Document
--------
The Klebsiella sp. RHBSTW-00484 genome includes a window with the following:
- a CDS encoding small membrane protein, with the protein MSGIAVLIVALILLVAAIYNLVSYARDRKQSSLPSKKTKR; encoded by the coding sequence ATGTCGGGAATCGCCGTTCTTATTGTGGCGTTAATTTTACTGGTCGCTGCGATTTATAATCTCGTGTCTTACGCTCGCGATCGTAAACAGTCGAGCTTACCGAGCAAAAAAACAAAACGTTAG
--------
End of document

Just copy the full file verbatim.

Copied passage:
The Klebsiella sp. RHBSTW-00484 genome includes a window with the following:
- a CDS encoding small membrane protein, with the protein MSGIAVLIVALILLVAAIYNLVSYARDRKQSSLPSKKTKR; encoded by the coding sequence ATGTCGGGAATCGCCGTTCTTATTGTGGCGTTAATTTTACTGGTCGCTGCGATTTATAATCTCGTGTCTTACGCTCGCGATCGTAAACAGTCGAGCTTACCGAGCAAAAAAACAAAACGTTAG